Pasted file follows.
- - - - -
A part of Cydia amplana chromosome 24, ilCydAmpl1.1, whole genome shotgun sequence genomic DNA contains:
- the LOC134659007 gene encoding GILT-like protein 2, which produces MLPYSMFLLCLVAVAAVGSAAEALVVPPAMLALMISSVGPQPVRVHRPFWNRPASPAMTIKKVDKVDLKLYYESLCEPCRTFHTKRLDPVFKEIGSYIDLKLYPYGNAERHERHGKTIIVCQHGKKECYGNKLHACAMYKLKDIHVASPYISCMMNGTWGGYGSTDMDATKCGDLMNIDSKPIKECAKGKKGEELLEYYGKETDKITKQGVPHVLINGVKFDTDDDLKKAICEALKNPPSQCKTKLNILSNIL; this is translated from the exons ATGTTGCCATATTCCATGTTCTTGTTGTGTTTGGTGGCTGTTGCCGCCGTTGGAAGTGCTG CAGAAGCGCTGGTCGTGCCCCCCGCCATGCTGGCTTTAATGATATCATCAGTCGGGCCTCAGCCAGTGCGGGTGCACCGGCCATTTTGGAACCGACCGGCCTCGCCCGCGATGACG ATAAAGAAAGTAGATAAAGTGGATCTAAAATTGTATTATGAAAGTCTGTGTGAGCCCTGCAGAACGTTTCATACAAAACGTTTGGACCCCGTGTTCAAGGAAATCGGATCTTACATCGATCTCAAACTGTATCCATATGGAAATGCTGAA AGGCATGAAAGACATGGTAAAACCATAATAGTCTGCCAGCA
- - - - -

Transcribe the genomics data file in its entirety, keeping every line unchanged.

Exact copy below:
A part of Cydia amplana chromosome 24, ilCydAmpl1.1, whole genome shotgun sequence genomic DNA contains:
- the LOC134659007 gene encoding GILT-like protein 2, which produces MLPYSMFLLCLVAVAAVGSAAEALVVPPAMLALMISSVGPQPVRVHRPFWNRPASPAMTIKKVDKVDLKLYYESLCEPCRTFHTKRLDPVFKEIGSYIDLKLYPYGNAERHERHGKTIIVCQHGKKECYGNKLHACAMYKLKDIHVASPYISCMMNGTWGGYGSTDMDATKCGDLMNIDSKPIKECAKGKKGEELLEYYGKETDKITKQGVPHVLINGVKFDTDDDLKKAICEALKNPPSQCKTKLNILSNIL; this is translated from the exons ATGTTGCCATATTCCATGTTCTTGTTGTGTTTGGTGGCTGTTGCCGCCGTTGGAAGTGCTG CAGAAGCGCTGGTCGTGCCCCCCGCCATGCTGGCTTTAATGATATCATCAGTCGGGCCTCAGCCAGTGCGGGTGCACCGGCCATTTTGGAACCGACCGGCCTCGCCCGCGATGACG ATAAAGAAAGTAGATAAAGTGGATCTAAAATTGTATTATGAAAGTCTGTGTGAGCCCTGCAGAACGTTTCATACAAAACGTTTGGACCCCGTGTTCAAGGAAATCGGATCTTACATCGATCTCAAACTGTATCCATATGGAAATGCTGAA AGGCATGAAAGACATGGTAAAACCATAATAGTCTGCCAGCA